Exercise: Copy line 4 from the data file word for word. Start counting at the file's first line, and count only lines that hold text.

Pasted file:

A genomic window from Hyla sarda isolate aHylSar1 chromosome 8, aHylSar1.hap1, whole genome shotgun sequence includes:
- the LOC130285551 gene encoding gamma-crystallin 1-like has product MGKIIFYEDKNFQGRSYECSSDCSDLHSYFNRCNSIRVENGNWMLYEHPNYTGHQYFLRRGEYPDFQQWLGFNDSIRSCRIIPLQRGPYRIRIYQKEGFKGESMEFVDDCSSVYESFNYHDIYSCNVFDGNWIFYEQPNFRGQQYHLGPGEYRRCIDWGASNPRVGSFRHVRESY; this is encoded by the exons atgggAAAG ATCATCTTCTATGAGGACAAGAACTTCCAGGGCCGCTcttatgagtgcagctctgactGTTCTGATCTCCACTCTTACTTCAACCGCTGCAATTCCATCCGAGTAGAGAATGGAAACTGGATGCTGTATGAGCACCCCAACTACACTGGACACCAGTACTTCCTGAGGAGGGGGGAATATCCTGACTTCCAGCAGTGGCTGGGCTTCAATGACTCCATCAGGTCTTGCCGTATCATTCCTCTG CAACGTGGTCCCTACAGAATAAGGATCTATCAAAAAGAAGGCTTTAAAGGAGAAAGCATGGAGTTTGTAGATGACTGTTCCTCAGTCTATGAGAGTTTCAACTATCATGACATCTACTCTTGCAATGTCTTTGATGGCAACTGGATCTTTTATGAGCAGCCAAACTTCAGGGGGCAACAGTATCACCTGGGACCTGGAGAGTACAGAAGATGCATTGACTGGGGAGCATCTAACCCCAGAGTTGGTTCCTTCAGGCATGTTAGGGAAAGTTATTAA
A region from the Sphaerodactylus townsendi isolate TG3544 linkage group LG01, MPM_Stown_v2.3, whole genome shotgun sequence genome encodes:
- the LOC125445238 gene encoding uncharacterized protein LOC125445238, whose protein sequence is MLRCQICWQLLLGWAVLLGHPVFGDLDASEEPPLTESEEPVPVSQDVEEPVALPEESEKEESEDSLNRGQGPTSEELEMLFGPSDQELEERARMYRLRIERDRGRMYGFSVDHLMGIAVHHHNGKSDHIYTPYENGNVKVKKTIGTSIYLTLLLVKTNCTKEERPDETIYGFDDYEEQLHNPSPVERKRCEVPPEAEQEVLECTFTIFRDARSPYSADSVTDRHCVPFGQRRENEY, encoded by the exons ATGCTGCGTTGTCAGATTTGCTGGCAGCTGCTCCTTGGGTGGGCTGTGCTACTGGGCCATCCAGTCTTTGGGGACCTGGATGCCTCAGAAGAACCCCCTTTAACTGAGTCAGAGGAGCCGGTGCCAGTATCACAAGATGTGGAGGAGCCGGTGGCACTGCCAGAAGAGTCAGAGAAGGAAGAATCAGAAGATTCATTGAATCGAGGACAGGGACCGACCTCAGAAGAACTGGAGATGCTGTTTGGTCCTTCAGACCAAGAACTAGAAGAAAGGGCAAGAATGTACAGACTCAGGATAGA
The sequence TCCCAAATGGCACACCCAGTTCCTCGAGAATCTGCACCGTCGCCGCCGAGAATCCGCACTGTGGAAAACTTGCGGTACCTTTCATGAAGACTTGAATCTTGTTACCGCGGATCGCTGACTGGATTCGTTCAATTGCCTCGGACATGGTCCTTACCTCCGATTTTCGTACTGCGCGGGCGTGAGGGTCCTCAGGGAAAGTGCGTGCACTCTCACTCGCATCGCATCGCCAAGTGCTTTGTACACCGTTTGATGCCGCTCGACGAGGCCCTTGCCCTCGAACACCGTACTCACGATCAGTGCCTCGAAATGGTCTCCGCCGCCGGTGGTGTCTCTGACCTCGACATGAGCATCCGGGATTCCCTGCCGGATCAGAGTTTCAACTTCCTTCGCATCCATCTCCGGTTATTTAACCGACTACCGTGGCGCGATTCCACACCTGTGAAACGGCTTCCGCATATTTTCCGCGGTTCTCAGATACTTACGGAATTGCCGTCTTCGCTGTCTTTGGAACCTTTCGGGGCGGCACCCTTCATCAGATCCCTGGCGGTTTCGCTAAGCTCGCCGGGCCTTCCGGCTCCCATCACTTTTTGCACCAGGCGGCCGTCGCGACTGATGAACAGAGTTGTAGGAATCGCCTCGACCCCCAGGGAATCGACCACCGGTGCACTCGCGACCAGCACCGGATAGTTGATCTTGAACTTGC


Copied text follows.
- the LOC125445238 gene encoding uncharacterized protein LOC125445238, whose protein sequence is MLRCQICWQLLLGWAVLLGHPVFGDLDASEEPPLTESEEPVPVSQDVEEPVALPEESEKEESEDSLNRGQGPTSEELEMLFGPSDQELEERARMYRLRIERDRGRMYGFSVDHLMGIAVHHHNGKSDHIYTPYENGNVKVKKTIGTSIYLTLLLVKTNCTKEERPDETIYGFDDYEEQLHNPSPVERKRCEVPPEAEQEVLECTFTIFRDARSPYSADSVTDRHCVPFGQRRENEY, encoded by the exons ATGCTGCGTTGTCAGATTTGCTGGCAGCTGCTCCTTGGGTGGGCTGTGCTACTGGGCCATCCAGTCTTTGGGGACCTGGATGCCTCAGAAGAACCCCCTTTAACTGAGTCAGAGGAGCCGGTGCCAGTATCACAAGATGTGGAGGAGCCGGTGGCACTGCCAGAAGAGTCAGAGAAGGAAGAATCAGAAGATTCATTGAATCGAGGACAGGGACCGACCTCAGAAGAACTGGAGATGCTGTTTGGTCCTTCAGACCAAGAACTAGAAGAAAGGGCAAGAATGTACAGACTCAGGATAGA